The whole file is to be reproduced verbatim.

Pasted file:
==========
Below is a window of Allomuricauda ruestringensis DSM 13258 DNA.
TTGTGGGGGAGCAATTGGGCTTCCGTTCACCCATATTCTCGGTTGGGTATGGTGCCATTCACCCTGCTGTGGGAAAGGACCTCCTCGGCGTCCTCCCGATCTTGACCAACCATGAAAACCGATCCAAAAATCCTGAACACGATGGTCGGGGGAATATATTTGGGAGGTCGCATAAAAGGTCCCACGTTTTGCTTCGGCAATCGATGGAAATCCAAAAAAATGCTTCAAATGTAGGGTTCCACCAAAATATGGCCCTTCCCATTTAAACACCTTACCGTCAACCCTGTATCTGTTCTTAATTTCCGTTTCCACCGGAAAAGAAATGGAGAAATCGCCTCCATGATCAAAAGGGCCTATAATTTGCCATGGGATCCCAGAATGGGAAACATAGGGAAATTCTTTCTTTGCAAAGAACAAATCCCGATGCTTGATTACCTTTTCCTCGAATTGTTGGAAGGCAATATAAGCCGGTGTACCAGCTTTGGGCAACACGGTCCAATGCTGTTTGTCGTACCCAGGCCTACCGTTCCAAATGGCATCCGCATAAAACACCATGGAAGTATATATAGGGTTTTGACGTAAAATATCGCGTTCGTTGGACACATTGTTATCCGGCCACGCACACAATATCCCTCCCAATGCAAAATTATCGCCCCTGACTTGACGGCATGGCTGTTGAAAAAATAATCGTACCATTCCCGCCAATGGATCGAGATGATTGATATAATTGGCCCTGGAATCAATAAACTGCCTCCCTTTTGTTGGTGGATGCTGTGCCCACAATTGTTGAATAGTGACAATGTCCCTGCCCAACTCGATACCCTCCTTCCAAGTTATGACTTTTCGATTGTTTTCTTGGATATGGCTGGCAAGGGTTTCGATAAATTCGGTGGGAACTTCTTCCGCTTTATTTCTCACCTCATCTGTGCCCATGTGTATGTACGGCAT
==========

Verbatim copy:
Below is a window of Allomuricauda ruestringensis DSM 13258 DNA.
TTGTGGGGGAGCAATTGGGCTTCCGTTCACCCATATTCTCGGTTGGGTATGGTGCCATTCACCCTGCTGTGGGAAAGGACCTCCTCGGCGTCCTCCCGATCTTGACCAACCATGAAAACCGATCCAAAAATCCTGAACACGATGGTCGGGGGAATATATTTGGGAGGTCGCATAAAAGGTCCCACGTTTTGCTTCGGCAATCGATGGAAATCCAAAAAAATGCTTCAAATGTAGGGTTCCACCAAAATATGGCCCTTCCCATTTAAACACCTTACCGTCAACCCTGTATCTGTTCTTAATTTCCGTTTCCACCGGAAAAGAAATGGAGAAATCGCCTCCATGATCAAAAGGGCCTATAATTTGCCATGGGATCCCAGAATGGGAAACATAGGGAAATTCTTTCTTTGCAAAGAACAAATCCCGATGCTTGATTACCTTTTCCTCGAATTGTTGGAAGGCAATATAAGCCGGTGTACCAGCTTTGGGCAACACGGTCCAATGCTGTTTGTCGTACCCAGGCCTACCGTTCCAAATGGCATCCGCATAAAACACCATGGAAGTATATATAGGGTTTTGACGTAAAATATCGCGTTCGTTGGACACATTGTTATCCGGCCACGCACACAATATCCCTCCCAATGCAAAATTATCGCCCCTGACTTGACGGCATGGCTGTTGAAAAAATAATCGTACCATTCCCGCCAATGGATCGAGATGATTGATATAATTGGCCCTGGAATCAATAAACTGCCTCCCTTTTGTTGGTGGATGCTGTGCCCACAATTGTTGAATAGTGACAATGTCCCTGCCCAACTCGATACCCTCCTTCCAAGTTATGACTTTTCGATTGTTTTCTTGGATATGGCTGGCAAGGGTTTCGATAAATTCGGTGGGAACTTCTTCCGCTTTATTTCTCACCTCATCTGTGCCCATGTGTATGTACGGCAT